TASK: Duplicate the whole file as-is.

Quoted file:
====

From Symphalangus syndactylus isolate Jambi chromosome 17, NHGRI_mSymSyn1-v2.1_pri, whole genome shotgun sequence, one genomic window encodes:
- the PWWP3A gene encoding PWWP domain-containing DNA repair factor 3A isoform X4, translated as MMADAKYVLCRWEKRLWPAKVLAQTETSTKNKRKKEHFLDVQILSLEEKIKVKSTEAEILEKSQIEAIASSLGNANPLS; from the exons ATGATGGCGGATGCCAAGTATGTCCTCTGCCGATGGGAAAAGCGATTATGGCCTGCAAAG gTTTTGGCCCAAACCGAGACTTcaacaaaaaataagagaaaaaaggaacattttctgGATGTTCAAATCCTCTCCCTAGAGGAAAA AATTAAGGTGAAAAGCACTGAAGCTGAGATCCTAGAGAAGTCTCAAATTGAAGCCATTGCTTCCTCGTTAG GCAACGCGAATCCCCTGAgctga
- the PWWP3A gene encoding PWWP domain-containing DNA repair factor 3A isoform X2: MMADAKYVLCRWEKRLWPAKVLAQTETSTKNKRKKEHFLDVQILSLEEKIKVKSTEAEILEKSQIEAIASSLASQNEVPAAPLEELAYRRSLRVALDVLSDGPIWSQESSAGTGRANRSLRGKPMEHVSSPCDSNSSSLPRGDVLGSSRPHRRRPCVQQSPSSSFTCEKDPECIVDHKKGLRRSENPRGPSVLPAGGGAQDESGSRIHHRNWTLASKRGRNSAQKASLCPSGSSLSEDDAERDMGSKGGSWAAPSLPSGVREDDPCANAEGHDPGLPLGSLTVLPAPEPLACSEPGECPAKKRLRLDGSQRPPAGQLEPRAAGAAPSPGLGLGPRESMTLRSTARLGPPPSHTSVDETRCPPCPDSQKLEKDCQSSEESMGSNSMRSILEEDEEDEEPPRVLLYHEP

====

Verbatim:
From Symphalangus syndactylus isolate Jambi chromosome 17, NHGRI_mSymSyn1-v2.1_pri, whole genome shotgun sequence, one genomic window encodes:
- the PWWP3A gene encoding PWWP domain-containing DNA repair factor 3A isoform X4, translated as MMADAKYVLCRWEKRLWPAKVLAQTETSTKNKRKKEHFLDVQILSLEEKIKVKSTEAEILEKSQIEAIASSLGNANPLS; from the exons ATGATGGCGGATGCCAAGTATGTCCTCTGCCGATGGGAAAAGCGATTATGGCCTGCAAAG gTTTTGGCCCAAACCGAGACTTcaacaaaaaataagagaaaaaaggaacattttctgGATGTTCAAATCCTCTCCCTAGAGGAAAA AATTAAGGTGAAAAGCACTGAAGCTGAGATCCTAGAGAAGTCTCAAATTGAAGCCATTGCTTCCTCGTTAG GCAACGCGAATCCCCTGAgctga
- the PWWP3A gene encoding PWWP domain-containing DNA repair factor 3A isoform X2: MMADAKYVLCRWEKRLWPAKVLAQTETSTKNKRKKEHFLDVQILSLEEKIKVKSTEAEILEKSQIEAIASSLASQNEVPAAPLEELAYRRSLRVALDVLSDGPIWSQESSAGTGRANRSLRGKPMEHVSSPCDSNSSSLPRGDVLGSSRPHRRRPCVQQSPSSSFTCEKDPECIVDHKKGLRRSENPRGPSVLPAGGGAQDESGSRIHHRNWTLASKRGRNSAQKASLCPSGSSLSEDDAERDMGSKGGSWAAPSLPSGVREDDPCANAEGHDPGLPLGSLTVLPAPEPLACSEPGECPAKKRLRLDGSQRPPAGQLEPRAAGAAPSPGLGLGPRESMTLRSTARLGPPPSHTSVDETRCPPCPDSQKLEKDCQSSEESMGSNSMRSILEEDEEDEEPPRVLLYHEP